Dog and Cat Owners… Who’s Smarter?
Ready for a quick personality test? It’s only three questions and, surprisingly, they are all related. Okay, here we go.
Question #1: Do you prefer licking or purring?
Question #2: Do you prefer barking or meowing?
Question #3: Do you prefer watching a movie or reading a book?
Chances are, if you prefer purring and meowing, you also prefer reading – and if you prefer licking and barking, you also prefer watching movies. Why? Well, research shows that cat owners are generally more scholarly, educated, and intelligent than dog owners.
Don’t take my word for it (although dog owners may have been satisfied to do just that…). The research speaks for itself. In 2007, a group of colleagues from the Department of Clinical Veterinary Science at Bristol University in Bristol, UK conducted telephone surveys to discover pet-owner characteristics. This study found that, in 2006, there were approximately 10.3 million cats and 10.5 million dogs in UK homes. Furthermore, they examined the characteristics of these pet owners. Of all of the characteristics examined, one of the most striking differences is that cat owners are more likely to have a college degree than dog owners.
Dr. Jane Murray, one of the researchers in the UK group, said she is unsure as to why education plays a role in pet ownership. She explains, “It is unlikely to be related to household income as this variable was not shown to be significant but it could be related to household members with longer working hours having less time available to care for a dog.”
Is pet ownership determined by lifestyle (as Dr. Murray guesses) or intelligence (as the study suggests?) Let’s see what others have had to say.
A more recent article, published in January of 2010 at The University of Texas at Austin, agrees with the UK findings that there is a significant difference between people who own cats and those who own dogs. The Texas group surveyed 4,565 individuals about their pet and personality preferences. According to this research, dog owners are more extraverted, more agreeable, and more conscientious; cat owners are more neurotic and more open.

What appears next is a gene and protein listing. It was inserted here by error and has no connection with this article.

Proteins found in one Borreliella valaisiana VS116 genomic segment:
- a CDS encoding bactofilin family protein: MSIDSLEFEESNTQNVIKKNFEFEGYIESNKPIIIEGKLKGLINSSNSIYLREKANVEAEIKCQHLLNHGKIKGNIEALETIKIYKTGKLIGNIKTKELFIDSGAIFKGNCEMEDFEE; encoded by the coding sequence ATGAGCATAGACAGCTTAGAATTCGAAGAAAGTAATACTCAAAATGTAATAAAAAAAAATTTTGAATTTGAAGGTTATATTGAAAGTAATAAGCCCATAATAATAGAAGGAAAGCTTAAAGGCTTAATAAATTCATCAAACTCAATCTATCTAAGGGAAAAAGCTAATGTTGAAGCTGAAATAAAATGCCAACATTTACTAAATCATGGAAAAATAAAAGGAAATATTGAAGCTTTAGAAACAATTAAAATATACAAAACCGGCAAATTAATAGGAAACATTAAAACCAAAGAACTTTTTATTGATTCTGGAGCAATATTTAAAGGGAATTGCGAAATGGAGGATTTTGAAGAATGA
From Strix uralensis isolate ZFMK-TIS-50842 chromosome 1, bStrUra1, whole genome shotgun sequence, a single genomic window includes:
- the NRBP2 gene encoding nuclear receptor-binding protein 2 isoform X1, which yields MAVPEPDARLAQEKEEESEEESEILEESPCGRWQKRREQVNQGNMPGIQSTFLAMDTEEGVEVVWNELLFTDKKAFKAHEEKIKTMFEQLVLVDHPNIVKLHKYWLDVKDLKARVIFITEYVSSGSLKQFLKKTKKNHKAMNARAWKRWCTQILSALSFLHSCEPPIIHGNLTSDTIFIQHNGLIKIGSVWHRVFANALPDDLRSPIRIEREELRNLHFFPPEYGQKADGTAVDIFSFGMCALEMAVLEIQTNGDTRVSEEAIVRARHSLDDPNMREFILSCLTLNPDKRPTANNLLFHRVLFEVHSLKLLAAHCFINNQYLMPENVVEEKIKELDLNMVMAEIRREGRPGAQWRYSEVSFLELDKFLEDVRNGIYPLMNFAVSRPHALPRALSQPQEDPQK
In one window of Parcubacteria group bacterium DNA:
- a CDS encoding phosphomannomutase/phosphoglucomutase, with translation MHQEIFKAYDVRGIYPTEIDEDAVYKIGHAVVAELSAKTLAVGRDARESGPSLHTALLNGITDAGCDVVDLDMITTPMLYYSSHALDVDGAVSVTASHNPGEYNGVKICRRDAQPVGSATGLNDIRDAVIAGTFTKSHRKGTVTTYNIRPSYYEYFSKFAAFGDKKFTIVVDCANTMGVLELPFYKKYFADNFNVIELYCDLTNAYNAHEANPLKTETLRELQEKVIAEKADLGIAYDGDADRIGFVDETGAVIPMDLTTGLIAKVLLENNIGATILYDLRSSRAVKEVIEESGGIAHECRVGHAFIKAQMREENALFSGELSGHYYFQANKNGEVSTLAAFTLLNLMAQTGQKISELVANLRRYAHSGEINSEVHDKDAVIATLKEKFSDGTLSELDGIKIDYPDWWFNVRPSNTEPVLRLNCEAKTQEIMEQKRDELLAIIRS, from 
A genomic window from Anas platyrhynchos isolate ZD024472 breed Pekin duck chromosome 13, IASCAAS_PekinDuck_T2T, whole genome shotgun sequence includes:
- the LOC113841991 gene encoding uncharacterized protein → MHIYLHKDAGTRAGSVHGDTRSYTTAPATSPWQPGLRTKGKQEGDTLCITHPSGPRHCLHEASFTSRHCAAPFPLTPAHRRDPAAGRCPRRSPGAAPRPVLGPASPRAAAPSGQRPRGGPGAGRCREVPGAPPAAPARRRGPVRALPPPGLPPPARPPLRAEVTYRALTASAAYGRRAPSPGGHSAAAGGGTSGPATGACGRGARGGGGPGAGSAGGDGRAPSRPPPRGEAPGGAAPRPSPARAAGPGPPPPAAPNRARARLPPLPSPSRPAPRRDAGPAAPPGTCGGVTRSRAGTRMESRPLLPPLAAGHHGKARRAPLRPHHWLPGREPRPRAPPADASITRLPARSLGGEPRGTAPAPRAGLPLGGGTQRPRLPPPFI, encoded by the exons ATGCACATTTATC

For the dog owners who need the extra help and the cat owners who are just intellectually curious, I will translate these results for you. Dog owners are more extraverted (more likely to spend time partying rather than studying), more agreeable (more susceptible to peer pressure), and more conscientious (more concerned about what others think of them). Cat owners, on the other hand, are more neurotic (haunted by the possibility of receiving poor grades) and more open (willing to embrace the liberal views of academia).
Of course no test is air tight and there are always outliers. You may feel like you are an exception to the pet owner/education connection. Perhaps you own a dog, you have a college degree, and you consider yourself a pretty educated individual. You enjoy reading literature, discussing current events, sipping fine wine, and even watching educational specials. The fact that you own a dog takes nothing away from your scholarly, intelligent lifestyle. And if anyone tries to tell you differently, you absolutely refuse to believe it.
You might be able to convince others of this, but ask yourself this: Is ignorance really bliss?